MC: Well, what are the rewards? What are the sorts of parameters that come into play in terms of whether or not a work is successful, is well received? I don’t know that radical difference is one of them. Not radical. I think that particularly in this town — obviously it’s imagined because I seldom go out anymore — but I don’t think it’s unfair to say that in Toronto there’s notions about what is correct practice. Like the depiction of sexuality. It’s bad if this sexuality is heterosexual and male. Lots of men make art that has something to do with feminism. Some of the work I’ve seen seems quite forced; it seems to lack something. I’m not saying that good old heterosexuality is the only way, because much of what feminists complain about in terms of how sexuality is articulated in our culture is exactly right. It’s like Adam and Eve. She’s there for your companionship. For you. Even if we can reject that, and I hope most of us can, there’s still a residue in our culture that’s impossible to avoid. Even women participate in it.

MH: What about the argument that avant-garde film is now, and has traditionally been, a white, male, and middle-class preserve. That it’s racist and sexist by exclusion.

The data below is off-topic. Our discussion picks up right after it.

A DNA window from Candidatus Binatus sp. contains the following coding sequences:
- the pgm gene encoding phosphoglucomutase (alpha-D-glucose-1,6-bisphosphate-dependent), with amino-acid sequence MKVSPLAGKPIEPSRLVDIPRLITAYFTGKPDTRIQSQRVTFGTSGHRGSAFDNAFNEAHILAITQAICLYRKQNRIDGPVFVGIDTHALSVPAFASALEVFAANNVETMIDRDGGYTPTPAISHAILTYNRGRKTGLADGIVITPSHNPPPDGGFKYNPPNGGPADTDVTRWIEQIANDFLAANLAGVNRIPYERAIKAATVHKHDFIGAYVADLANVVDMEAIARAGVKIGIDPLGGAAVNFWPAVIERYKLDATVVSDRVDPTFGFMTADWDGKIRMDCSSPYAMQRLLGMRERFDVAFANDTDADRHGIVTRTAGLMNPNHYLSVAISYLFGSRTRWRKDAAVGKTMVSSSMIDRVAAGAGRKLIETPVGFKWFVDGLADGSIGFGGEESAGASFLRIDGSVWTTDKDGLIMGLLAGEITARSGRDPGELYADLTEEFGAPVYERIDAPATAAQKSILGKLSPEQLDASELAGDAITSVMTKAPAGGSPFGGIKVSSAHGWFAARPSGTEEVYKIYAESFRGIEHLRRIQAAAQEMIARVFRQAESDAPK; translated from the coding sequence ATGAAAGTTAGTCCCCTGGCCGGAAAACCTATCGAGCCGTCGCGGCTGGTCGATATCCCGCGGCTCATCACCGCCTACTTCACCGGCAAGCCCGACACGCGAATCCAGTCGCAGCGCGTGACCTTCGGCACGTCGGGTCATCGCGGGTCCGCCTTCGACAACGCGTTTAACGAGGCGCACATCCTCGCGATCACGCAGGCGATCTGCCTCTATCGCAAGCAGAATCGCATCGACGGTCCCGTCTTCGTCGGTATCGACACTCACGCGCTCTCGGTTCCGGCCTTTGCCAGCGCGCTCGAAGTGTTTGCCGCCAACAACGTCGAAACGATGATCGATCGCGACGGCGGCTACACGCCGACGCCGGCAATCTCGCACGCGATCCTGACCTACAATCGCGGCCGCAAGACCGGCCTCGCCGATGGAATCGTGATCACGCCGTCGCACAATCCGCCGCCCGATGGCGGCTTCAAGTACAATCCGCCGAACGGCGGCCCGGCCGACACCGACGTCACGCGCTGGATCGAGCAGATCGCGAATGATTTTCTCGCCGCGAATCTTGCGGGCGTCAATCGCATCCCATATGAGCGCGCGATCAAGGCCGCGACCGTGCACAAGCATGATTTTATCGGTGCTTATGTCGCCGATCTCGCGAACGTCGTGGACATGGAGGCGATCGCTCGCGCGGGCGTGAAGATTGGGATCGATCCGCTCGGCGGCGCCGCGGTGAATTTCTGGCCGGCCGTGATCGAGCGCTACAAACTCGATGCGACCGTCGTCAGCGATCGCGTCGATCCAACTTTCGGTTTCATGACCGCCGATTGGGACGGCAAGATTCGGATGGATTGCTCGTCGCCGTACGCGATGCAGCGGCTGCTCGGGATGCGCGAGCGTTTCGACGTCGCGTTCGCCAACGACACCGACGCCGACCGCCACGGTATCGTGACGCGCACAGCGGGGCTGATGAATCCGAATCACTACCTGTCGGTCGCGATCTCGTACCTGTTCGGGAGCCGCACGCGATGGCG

MC: First of all, I think it’s true that it has been that. And to the extent that it remains that, it deserves to be attacked. I wouldn’t be comfortable in a community which could be legitimately conceived as male and white. But at the same time, I don’t think being black and female, or Native and homosexual, automatically warrants greater authenticity. It’s the problem of affirmative action. If only white men can control the field of avant-garde film, then it’s no good. They’ll simply reproduce themselves. This also explains why video is much more issue oriented, or why work by people who aren’t white and male tends to be more issue oriented. Because they have an issue. They have a legitimate issue. In the best of all possible worlds there might be white men and black lesbians doing work about the same kinds of things, and you could look at the work together — at the work, not the makers. But because of the position that people are placed in now, it’s not possible for someone not to have their personal history, sexuality, and race attached to their making. These aspects thoroughly invest people’s work — it’s as true of white men as everyone else. It’s just that white men have tended to be the standard, the norm, which is a problem. It’s a problem of authorship, believing that work is the vision of its maker. This is another thing which I think is changing. It’s just impossible for me, at an intellectual level, to conceive of authors having anything to do with work.